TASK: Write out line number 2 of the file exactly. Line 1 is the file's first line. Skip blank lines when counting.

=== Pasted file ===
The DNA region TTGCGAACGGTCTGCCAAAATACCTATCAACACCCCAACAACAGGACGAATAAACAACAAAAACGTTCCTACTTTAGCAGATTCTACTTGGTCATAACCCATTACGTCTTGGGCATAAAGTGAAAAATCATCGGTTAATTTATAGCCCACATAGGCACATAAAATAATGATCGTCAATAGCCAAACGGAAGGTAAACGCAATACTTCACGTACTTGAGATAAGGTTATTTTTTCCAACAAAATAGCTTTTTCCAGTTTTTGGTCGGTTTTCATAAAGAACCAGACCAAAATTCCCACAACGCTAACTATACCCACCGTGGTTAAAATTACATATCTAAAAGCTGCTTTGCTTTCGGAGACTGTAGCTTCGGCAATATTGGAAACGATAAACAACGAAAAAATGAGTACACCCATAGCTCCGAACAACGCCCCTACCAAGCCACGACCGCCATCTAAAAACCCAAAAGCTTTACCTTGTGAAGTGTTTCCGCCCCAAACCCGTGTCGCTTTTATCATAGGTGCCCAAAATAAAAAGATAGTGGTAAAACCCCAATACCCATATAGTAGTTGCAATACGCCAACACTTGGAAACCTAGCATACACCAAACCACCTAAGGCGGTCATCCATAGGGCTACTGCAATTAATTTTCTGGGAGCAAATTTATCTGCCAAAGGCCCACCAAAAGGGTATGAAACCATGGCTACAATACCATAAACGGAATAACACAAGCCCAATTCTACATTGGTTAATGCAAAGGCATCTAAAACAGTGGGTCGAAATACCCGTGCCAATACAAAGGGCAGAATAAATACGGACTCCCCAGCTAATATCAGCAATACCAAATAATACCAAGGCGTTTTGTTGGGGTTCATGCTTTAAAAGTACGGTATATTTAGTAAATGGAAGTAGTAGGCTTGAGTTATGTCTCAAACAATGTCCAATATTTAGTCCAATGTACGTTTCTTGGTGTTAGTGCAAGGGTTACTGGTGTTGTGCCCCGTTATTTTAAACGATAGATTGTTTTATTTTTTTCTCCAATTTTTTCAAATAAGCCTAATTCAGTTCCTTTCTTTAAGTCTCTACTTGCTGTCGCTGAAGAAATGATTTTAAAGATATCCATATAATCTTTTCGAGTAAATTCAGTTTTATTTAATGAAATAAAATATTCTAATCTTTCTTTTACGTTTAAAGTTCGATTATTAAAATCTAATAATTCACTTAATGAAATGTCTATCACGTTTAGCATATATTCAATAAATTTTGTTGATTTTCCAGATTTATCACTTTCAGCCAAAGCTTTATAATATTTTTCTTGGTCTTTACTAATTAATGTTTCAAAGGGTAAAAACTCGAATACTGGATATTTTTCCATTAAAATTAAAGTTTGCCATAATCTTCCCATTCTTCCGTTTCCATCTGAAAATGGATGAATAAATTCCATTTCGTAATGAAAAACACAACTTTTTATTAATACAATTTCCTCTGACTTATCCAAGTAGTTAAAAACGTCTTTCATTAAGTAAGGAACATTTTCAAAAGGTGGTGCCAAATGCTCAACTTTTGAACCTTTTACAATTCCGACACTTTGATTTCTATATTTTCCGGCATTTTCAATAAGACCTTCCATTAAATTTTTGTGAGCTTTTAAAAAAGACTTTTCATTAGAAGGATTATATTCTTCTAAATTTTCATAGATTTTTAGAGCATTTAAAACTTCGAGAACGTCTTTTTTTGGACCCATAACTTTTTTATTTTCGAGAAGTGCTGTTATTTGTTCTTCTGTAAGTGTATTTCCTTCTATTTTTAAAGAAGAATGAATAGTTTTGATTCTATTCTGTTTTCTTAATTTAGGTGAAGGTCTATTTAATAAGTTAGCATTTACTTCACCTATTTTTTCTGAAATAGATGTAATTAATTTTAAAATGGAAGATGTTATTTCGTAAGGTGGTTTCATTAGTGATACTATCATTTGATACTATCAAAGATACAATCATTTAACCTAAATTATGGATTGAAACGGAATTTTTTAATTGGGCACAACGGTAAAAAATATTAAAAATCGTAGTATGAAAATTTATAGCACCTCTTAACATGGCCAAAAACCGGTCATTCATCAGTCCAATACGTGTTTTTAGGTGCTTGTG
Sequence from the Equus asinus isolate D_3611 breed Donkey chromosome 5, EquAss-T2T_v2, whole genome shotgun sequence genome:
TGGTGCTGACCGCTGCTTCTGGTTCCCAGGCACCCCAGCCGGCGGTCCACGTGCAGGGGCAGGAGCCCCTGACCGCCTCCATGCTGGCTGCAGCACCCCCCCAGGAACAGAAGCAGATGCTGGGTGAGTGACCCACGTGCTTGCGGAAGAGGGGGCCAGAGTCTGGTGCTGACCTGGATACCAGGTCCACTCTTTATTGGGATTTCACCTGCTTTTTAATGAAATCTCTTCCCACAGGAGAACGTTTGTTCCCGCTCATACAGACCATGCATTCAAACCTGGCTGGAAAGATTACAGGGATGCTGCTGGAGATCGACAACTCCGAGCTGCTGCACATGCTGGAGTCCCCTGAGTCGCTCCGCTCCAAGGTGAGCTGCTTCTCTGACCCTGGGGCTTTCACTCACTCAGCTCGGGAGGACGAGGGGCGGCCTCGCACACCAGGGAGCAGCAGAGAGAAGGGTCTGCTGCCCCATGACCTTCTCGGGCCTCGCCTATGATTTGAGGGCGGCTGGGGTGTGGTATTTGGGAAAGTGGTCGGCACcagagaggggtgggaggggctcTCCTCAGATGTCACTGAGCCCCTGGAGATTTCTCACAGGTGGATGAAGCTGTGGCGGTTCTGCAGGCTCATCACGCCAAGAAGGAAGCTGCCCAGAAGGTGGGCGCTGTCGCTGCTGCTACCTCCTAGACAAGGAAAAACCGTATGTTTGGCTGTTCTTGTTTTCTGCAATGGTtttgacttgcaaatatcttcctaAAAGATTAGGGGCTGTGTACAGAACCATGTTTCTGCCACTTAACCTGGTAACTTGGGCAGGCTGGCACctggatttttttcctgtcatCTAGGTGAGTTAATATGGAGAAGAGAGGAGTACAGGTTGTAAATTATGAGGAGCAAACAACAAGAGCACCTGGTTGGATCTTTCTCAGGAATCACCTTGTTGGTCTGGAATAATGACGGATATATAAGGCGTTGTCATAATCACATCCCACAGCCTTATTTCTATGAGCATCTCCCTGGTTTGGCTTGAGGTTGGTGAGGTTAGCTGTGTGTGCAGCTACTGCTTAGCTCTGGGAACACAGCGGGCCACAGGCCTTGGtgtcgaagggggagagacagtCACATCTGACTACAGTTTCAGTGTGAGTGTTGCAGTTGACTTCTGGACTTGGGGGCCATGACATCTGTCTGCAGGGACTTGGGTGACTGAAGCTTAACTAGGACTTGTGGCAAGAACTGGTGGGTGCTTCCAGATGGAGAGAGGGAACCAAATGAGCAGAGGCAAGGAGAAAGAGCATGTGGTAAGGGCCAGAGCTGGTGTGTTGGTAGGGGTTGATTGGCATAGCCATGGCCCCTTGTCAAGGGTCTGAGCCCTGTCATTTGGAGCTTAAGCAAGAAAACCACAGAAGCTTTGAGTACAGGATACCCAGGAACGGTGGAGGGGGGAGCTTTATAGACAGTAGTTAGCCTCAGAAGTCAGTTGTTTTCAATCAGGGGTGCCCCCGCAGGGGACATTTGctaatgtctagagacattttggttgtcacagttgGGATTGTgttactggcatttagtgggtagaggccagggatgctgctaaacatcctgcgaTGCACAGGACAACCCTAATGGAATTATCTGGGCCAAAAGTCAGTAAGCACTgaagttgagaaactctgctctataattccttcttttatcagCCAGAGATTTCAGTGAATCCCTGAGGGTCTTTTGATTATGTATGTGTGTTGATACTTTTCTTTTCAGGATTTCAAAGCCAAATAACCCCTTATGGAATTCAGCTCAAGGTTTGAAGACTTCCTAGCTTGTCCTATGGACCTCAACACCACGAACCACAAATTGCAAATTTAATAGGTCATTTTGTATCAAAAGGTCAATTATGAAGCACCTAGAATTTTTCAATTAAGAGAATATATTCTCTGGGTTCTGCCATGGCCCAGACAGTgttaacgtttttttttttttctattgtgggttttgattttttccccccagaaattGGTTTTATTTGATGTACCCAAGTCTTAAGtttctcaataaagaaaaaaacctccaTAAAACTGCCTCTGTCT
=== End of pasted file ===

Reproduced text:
Sequence from the Equus asinus isolate D_3611 breed Donkey chromosome 5, EquAss-T2T_v2, whole genome shotgun sequence genome: